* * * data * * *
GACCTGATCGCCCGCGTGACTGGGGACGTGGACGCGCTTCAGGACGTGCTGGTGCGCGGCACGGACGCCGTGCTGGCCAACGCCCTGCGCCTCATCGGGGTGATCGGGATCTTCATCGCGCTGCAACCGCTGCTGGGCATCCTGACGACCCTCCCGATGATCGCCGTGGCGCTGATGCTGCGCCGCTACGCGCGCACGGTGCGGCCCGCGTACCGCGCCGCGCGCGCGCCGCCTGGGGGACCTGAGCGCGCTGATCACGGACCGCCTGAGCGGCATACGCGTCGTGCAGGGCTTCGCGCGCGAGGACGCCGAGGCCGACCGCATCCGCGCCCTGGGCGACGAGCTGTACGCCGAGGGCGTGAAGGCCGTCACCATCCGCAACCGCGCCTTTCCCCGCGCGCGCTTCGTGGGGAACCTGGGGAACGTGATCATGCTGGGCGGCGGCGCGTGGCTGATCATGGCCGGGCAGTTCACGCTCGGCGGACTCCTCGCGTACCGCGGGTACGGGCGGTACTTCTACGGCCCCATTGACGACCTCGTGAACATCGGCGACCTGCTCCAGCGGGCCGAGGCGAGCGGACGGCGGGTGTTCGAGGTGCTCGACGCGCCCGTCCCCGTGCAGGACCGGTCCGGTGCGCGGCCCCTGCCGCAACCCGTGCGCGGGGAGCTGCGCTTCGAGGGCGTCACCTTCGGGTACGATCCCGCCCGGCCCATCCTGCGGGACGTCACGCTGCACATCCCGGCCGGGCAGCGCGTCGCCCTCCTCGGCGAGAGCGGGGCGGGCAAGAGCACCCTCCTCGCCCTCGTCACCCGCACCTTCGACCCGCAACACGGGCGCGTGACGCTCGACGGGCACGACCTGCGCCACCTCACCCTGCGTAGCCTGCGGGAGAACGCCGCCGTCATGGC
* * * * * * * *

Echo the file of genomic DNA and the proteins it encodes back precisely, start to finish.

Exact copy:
GACCTGATCGCCCGCGTGACTGGGGACGTGGACGCGCTTCAGGACGTGCTGGTGCGCGGCACGGACGCCGTGCTGGCCAACGCCCTGCGCCTCATCGGGGTGATCGGGATCTTCATCGCGCTGCAACCGCTGCTGGGCATCCTGACGACCCTCCCGATGATCGCCGTGGCGCTGATGCTGCGCCGCTACGCGCGCACGGTGCGGCCCGCGTACCGCGCCGCGCGCGCGCCGCCTGGGGGACCTGAGCGCGCTGATCACGGACCGCCTGAGCGGCATACGCGTCGTGCAGGGCTTCGCGCGCGAGGACGCCGAGGCCGACCGCATCCGCGCCCTGGGCGACGAGCTGTACGCCGAGGGCGTGAAGGCCGTCACCATCCGCAACCGCGCCTTTCCCCGCGCGCGCTTCGTGGGGAACCTGGGGAACGTGATCATGCTGGGCGGCGGCGCGTGGCTGATCATGGCCGGGCAGTTCACGCTCGGCGGACTCCTCGCGTACCGCGGGTACGGGCGGTACTTCTACGGCCCCATTGACGACCTCGTGAACATCGGCGACCTGCTCCAGCGGGCCGAGGCGAGCGGACGGCGGGTGTTCGAGGTGCTCGACGCGCCCGTCCCCGTGCAGGACCGGTCCGGTGCGCGGCCCCTGCCGCAACCCGTGCGCGGGGAGCTGCGCTTCGAGGGCGTCACCTTCGGGTACGATCCCGCCCGGCCCATCCTGCGGGACGTCACGCTGCACATCCCGGCCGGGCAGCGCGTCGCCCTCCTCGGCGAGAGCGGGGCGGGCAAGAGCACCCTCCTCGCCCTCGTCACCCGCACCTTCGACCCGCAACACGGGCGCGTGACGCTCGACGGGCACGACCTGCGCCACCTCACCCTGCGTAGCCTGCGGGAGAACGCCGCCGTCATGGC